August 2018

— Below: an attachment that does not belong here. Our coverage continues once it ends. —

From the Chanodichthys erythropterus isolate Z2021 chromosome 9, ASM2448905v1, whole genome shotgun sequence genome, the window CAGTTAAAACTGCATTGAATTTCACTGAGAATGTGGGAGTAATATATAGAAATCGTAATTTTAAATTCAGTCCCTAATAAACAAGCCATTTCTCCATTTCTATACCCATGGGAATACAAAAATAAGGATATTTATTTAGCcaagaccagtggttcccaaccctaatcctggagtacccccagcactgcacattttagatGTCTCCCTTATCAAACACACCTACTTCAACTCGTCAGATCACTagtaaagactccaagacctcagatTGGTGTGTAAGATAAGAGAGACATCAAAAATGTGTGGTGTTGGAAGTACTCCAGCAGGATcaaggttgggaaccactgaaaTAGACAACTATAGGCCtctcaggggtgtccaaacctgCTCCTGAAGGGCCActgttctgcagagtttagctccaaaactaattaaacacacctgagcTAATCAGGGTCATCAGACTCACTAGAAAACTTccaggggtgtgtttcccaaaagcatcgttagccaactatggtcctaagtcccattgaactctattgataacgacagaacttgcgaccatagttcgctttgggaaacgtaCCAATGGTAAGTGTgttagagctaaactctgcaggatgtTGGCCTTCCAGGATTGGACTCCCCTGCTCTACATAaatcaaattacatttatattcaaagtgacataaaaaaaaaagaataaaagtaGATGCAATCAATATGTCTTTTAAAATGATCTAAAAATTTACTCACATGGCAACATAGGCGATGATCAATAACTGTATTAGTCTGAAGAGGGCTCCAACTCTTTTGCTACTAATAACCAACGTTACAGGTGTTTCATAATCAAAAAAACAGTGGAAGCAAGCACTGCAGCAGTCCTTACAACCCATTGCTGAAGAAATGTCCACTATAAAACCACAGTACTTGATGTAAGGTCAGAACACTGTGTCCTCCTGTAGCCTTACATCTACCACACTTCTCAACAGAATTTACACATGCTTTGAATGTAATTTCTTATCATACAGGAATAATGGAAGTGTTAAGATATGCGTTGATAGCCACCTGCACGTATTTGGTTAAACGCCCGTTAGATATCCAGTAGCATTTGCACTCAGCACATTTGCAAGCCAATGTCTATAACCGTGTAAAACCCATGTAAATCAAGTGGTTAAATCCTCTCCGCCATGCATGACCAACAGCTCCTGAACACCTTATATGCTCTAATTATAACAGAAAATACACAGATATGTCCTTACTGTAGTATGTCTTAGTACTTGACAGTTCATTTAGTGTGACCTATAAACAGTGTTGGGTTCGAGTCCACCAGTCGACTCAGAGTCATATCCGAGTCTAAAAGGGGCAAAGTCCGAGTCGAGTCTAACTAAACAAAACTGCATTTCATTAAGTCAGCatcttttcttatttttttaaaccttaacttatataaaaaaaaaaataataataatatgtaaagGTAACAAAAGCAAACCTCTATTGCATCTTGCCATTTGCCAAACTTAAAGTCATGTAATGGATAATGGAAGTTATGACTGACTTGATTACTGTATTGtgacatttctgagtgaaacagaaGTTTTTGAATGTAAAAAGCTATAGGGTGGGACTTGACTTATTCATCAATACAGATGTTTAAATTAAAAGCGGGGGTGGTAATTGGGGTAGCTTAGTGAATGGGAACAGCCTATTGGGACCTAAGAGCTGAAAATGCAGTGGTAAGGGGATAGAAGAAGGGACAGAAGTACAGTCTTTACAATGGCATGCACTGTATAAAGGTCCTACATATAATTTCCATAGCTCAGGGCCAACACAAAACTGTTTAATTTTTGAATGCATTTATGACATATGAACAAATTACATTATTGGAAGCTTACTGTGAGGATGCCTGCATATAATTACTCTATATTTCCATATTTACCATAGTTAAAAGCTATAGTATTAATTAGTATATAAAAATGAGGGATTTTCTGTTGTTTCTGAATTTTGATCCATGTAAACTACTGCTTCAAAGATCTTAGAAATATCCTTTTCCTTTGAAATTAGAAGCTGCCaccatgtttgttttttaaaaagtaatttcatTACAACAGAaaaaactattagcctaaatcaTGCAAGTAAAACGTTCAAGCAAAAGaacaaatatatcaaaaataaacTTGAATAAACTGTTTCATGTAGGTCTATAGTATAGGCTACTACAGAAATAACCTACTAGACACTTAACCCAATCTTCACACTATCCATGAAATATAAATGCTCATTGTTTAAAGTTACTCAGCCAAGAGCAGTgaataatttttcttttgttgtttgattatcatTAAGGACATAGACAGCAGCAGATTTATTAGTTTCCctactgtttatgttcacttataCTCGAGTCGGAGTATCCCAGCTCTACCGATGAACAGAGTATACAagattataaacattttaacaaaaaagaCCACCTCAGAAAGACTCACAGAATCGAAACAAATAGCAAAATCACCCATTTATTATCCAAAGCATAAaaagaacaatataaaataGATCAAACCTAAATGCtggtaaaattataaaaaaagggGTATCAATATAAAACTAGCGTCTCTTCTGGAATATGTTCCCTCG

COLUMN: TRENDS AND HOT TOP¬CS " T he myth of the green rush.” That’s what I was tempted to call this column, but it’s not completely true. Just mostly. Plenty of people and companies are positioned to do well in Califor- nia’s newly regulated cannabis mar- ket, but they’re relatively few and far between. The vast majority participating in California’s cannabis industry, by contrast, are having a rough time and aren’t rolling in greenbacks. This small snapshot illustrates the point: At a Mendocino County retreat put on in mid-June by cannabis- delivery software firm Meadow of San Francisco, the company founder said he’d surveyed some licensed col- leagues about how their businesses are doing. Out of 85 respondents, 88% are at about the same level of profitability compared to the previous year, while just 12% are more profit- able in the regulated market, he said. Perhaps more telling is that 83% of those respondents aren’t cur- rently hiring, and the other 17% are downsizing. Lori Ajax, chief of the California Bureau of Cannabis Control, was candid about the situation when she spoke to attendees at the retreat. “We have so many people here and throughout California that are California in Chaos The Golden State was supposed to be the gold standard for regulated marijuana markets, but it’s not looking that way By John Schroyer John Schroyer struggling to get into this regulated system. The ones that are being regulated are struggling to survive. That’s not success yet,” Ajax said. “Do I think we can achieve it? Yes,” she added. “Do I have a time- table? No.” Licensed Operators Struggling I’ve heard stories about families moving to California with stars in their eyes, visions of making millions growing legal marijuana, only to turn back after being unable to find legally zoned real estate or obtain the nec- essary permits. I’ve also heard about thousands of longtime growers in the storied Emerald Triangle who simply aren’t going to qualify for – or be able to afford – cultivation permits. They’ll go out of business or stay in the black market until they are forced out – either by economics and dropping wholesale prices or law enforce- ment tracking them down. But many already are exiting the sector. Even the companies making a solid go of it often must deal with: • Local corruption during the licensing process. • Business deals that fall apart and ensuing litigation. • Untrustworthy or unreliable trad- ing partners. • Constantly evolving regulations. • A lack of enforcement against unlicensed competitors that con- tinue to undercut them on price. One attorney who specializes in business disputes – and whose clien- tele previously came mostly from tra- ditional industries – told me in early June that marijuana-related work had shot up to comprise roughly half her workload over the past year. That included a multimillion-dollar deal in which an out-of-state investor trusted a local grower to oversee a cultivation operation, and the grower allegedly turned around and stole the entire crop once it was harvested. The investor had no recourse because the parties involved hadn’t signed proper contracts, which may have provided a way to recoup the loss. That may seem like Business 101 to many, but it’s just another indicator that there are just as many failures in the California marijuana space as there are successes. A Market Contracting Overshadowing all of this is the fact that an untold number of existing com- panies are being forced out of the legal market because they haven’t been able to obtain local permits. That means the existing medical marijuana market, which arguably 34 • Marijuana Business Magazine • August 2018